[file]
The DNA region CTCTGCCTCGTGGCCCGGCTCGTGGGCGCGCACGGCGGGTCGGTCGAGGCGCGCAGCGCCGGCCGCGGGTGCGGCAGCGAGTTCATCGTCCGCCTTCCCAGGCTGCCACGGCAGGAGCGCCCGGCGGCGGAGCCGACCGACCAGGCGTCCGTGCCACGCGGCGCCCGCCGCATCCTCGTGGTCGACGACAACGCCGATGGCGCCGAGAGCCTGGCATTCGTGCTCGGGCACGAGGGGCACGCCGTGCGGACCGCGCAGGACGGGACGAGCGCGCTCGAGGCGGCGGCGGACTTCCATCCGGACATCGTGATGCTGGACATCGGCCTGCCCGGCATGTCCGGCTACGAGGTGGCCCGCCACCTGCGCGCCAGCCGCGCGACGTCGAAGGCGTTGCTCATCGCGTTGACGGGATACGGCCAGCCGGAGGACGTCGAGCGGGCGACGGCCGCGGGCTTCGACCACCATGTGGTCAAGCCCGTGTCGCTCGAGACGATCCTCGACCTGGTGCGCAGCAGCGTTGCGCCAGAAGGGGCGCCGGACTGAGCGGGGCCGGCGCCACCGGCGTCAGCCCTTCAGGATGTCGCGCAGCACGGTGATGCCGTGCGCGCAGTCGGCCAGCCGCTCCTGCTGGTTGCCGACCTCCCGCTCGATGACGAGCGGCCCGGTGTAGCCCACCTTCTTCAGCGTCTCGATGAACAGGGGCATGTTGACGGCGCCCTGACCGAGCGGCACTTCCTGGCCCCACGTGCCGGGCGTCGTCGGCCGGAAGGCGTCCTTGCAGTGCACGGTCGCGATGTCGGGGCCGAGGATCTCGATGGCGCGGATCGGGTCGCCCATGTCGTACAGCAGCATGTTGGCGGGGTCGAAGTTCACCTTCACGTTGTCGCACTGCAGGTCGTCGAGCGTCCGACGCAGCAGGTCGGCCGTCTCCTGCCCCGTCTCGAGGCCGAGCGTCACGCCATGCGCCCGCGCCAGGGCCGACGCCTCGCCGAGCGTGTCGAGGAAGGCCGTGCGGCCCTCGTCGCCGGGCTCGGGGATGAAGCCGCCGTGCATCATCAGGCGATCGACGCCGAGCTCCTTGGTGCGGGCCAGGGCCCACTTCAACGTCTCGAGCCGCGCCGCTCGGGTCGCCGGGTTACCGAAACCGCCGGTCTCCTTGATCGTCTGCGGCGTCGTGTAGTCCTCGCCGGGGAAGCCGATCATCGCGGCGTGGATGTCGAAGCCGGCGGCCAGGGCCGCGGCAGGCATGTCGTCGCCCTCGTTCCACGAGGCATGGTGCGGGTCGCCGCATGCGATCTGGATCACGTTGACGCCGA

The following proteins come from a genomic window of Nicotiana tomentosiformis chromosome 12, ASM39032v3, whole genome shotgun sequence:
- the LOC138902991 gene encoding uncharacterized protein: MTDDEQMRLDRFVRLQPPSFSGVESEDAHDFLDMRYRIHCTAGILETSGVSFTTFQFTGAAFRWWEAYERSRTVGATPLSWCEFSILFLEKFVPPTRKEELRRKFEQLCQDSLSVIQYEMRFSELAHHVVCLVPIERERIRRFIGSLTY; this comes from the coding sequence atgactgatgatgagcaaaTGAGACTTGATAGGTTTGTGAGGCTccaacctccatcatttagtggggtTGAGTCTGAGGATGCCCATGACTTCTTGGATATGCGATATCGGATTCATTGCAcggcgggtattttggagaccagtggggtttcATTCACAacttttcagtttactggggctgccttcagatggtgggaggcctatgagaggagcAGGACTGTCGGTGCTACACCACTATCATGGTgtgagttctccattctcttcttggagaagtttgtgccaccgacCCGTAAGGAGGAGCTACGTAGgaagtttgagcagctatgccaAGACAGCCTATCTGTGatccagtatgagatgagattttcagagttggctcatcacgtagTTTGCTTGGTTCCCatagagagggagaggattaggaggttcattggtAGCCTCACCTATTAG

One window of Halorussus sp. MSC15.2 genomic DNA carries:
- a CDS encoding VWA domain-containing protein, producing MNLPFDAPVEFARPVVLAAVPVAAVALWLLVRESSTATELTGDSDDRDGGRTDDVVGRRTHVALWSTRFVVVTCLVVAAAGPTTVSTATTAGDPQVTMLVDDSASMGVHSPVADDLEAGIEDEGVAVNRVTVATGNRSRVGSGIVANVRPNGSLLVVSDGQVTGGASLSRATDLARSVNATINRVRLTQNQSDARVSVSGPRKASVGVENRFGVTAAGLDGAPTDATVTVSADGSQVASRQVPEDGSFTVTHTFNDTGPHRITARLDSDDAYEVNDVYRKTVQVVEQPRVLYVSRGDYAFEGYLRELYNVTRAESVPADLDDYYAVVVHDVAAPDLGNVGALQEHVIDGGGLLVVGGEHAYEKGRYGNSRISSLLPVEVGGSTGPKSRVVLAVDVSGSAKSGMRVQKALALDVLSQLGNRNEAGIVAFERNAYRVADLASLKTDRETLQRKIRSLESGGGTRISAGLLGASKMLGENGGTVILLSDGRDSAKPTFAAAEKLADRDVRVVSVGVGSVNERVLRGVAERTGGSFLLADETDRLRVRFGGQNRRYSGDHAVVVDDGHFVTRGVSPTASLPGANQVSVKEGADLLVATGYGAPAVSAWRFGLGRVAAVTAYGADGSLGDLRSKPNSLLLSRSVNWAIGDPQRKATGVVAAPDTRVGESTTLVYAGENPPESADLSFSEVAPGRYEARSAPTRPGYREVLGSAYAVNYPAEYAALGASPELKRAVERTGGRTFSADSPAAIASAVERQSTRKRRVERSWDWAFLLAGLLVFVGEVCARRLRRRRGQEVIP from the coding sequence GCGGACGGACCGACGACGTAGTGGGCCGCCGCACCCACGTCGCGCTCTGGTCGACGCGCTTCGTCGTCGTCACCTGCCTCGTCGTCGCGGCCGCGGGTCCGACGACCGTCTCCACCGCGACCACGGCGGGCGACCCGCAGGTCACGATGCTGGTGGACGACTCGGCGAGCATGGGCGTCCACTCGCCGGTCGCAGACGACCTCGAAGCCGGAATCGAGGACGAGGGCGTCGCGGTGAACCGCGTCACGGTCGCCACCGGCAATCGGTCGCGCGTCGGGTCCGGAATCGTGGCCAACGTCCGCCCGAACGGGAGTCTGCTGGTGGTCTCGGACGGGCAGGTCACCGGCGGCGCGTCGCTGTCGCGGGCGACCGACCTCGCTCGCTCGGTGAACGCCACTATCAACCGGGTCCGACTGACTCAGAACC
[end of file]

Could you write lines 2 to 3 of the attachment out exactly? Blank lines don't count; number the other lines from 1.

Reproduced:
The following proteins come from a genomic window of Nicotiana tomentosiformis chromosome 12, ASM39032v3, whole genome shotgun sequence:
- the LOC138902991 gene encoding uncharacterized protein: MTDDEQMRLDRFVRLQPPSFSGVESEDAHDFLDMRYRIHCTAGILETSGVSFTTFQFTGAAFRWWEAYERSRTVGATPLSWCEFSILFLEKFVPPTRKEELRRKFEQLCQDSLSVIQYEMRFSELAHHVVCLVPIERERIRRFIGSLTY; this comes from the coding sequence atgactgatgatgagcaaaTGAGACTTGATAGGTTTGTGAGGCTccaacctccatcatttagtggggtTGAGTCTGAGGATGCCCATGACTTCTTGGATATGCGATATCGGATTCATTGCAcggcgggtattttggagaccagtggggtttcATTCACAacttttcagtttactggggctgccttcagatggtgggaggcctatgagaggagcAGGACTGTCGGTGCTACACCACTATCATGGTgtgagttctccattctcttcttggagaagtttgtgccaccgacCCGTAAGGAGGAGCTACGTAGgaagtttgagcagctatgccaAGACAGCCTATCTGTGatccagtatgagatgagattttcagagttggctcatcacgtagTTTGCTTGGTTCCCatagagagggagaggattaggaggttcattggtAGCCTCACCTATTAG